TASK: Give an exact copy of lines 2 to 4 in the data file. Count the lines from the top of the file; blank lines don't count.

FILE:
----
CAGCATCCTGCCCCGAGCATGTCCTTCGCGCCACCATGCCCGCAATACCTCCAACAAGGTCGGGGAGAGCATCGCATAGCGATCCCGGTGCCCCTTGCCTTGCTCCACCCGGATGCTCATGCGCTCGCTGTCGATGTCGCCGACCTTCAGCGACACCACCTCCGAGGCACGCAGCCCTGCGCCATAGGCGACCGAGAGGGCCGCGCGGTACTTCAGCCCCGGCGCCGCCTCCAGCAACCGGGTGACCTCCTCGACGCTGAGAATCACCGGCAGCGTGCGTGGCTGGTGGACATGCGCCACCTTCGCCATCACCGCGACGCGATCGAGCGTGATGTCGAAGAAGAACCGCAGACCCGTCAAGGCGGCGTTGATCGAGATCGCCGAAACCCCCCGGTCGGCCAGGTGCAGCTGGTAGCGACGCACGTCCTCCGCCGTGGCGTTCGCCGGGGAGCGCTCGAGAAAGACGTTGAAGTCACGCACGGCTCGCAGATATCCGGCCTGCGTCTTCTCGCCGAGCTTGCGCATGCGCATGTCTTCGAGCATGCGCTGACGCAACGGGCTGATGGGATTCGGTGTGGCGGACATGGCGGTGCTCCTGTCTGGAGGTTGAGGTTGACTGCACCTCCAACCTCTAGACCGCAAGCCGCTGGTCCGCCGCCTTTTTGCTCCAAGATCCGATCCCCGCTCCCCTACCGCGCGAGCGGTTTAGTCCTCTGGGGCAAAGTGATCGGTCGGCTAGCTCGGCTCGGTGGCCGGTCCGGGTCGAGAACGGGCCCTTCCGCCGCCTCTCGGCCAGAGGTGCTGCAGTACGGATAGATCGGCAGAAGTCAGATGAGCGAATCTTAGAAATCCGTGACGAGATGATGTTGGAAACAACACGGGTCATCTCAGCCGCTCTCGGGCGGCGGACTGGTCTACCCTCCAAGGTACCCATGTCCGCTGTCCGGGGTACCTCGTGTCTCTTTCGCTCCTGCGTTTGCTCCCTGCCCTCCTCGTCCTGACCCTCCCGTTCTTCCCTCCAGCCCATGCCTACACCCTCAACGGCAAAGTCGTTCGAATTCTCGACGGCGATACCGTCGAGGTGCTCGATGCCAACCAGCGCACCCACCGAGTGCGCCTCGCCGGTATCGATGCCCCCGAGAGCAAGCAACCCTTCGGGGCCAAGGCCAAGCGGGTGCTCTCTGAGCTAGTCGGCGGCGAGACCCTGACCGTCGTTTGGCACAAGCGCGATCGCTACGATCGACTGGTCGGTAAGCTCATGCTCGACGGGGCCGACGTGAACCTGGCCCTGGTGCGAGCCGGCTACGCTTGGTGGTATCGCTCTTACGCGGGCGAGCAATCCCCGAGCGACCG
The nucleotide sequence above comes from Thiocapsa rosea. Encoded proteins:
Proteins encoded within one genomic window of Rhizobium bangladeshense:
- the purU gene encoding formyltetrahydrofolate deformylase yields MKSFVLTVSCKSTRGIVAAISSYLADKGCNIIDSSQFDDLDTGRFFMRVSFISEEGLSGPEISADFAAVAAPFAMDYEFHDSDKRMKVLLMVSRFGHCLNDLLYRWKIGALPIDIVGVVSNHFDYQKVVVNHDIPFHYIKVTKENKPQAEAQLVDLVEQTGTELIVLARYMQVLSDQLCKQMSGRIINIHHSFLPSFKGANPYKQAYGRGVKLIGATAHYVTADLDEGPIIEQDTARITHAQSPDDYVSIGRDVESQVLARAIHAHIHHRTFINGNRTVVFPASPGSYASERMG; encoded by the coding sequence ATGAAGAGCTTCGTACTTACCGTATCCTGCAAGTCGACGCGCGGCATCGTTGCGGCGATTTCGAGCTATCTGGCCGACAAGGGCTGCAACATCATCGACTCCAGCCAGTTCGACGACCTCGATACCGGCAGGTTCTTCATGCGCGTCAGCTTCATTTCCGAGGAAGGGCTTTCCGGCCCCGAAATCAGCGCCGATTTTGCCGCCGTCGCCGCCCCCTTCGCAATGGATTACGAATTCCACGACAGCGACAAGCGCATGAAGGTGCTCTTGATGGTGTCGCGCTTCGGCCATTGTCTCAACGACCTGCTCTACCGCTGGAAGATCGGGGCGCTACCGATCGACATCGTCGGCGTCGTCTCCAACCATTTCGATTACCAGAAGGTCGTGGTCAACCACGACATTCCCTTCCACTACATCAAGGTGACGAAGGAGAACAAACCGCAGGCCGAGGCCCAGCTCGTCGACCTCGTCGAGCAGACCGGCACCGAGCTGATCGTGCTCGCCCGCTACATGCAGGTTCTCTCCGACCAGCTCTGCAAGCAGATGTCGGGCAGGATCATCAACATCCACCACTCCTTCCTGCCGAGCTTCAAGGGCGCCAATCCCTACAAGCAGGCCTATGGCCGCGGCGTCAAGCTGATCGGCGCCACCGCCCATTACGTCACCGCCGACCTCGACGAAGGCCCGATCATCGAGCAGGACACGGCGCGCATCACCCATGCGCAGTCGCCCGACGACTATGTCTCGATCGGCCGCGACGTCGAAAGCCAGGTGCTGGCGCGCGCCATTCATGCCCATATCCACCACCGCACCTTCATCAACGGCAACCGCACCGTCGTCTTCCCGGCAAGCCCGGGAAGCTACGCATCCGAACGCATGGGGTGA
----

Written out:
The nucleotide sequence above comes from Thiocapsa rosea. Encoded proteins:
Proteins encoded within one genomic window of Rhizobium bangladeshense:
- the purU gene encoding formyltetrahydrofolate deformylase yields MKSFVLTVSCKSTRGIVAAISSYLADKGCNIIDSSQFDDLDTGRFFMRVSFISEEGLSGPEISADFAAVAAPFAMDYEFHDSDKRMKVLLMVSRFGHCLNDLLYRWKIGALPIDIVGVVSNHFDYQKVVVNHDIPFHYIKVTKENKPQAEAQLVDLVEQTGTELIVLARYMQVLSDQLCKQMSGRIINIHHSFLPSFKGANPYKQAYGRGVKLIGATAHYVTADLDEGPIIEQDTARITHAQSPDDYVSIGRDVESQVLARAIHAHIHHRTFINGNRTVVFPASPGSYASERMG; encoded by the coding sequence ATGAAGAGCTTCGTACTTACCGTATCCTGCAAGTCGACGCGCGGCATCGTTGCGGCGATTTCGAGCTATCTGGCCGACAAGGGCTGCAACATCATCGACTCCAGCCAGTTCGACGACCTCGATACCGGCAGGTTCTTCATGCGCGTCAGCTTCATTTCCGAGGAAGGGCTTTCCGGCCCCGAAATCAGCGCCGATTTTGCCGCCGTCGCCGCCCCCTTCGCAATGGATTACGAATTCCACGACAGCGACAAGCGCATGAAGGTGCTCTTGATGGTGTCGCGCTTCGGCCATTGTCTCAACGACCTGCTCTACCGCTGGAAGATCGGGGCGCTACCGATCGACATCGTCGGCGTCGTCTCCAACCATTTCGATTACCAGAAGGTCGTGGTCAACCACGACATTCCCTTCCACTACATCAAGGTGACGAAGGAGAACAAACCGCAGGCCGAGGCCCAGCTCGTCGACCTCGTCGAGCAGACCGGCACCGAGCTGATCGTGCTCGCCCGCTACATGCAGGTTCTCTCCGACCAGCTCTGCAAGCAGATGTCGGGCAGGATCATCAACATCCACCACTCCTTCCTGCCGAGCTTCAAGGGCGCCAATCCCTACAAGCAGGCCTATGGCCGCGGCGTCAAGCTGATCGGCGCCACCGCCCATTACGTCACCGCCGACCTCGACGAAGGCCCGATCATCGAGCAGGACACGGCGCGCATCACCCATGCGCAGTCGCCCGACGACTATGTCTCGATCGGCCGCGACGTCGAAAGCCAGGTGCTGGCGCGCGCCATTCATGCCCATATCCACCACCGCACCTTCATCAACGGCAACCGCACCGTCGTCTTCCCGGCAAGCCCGGGAAGCTACGCATCCGAACGCATGGGGTGA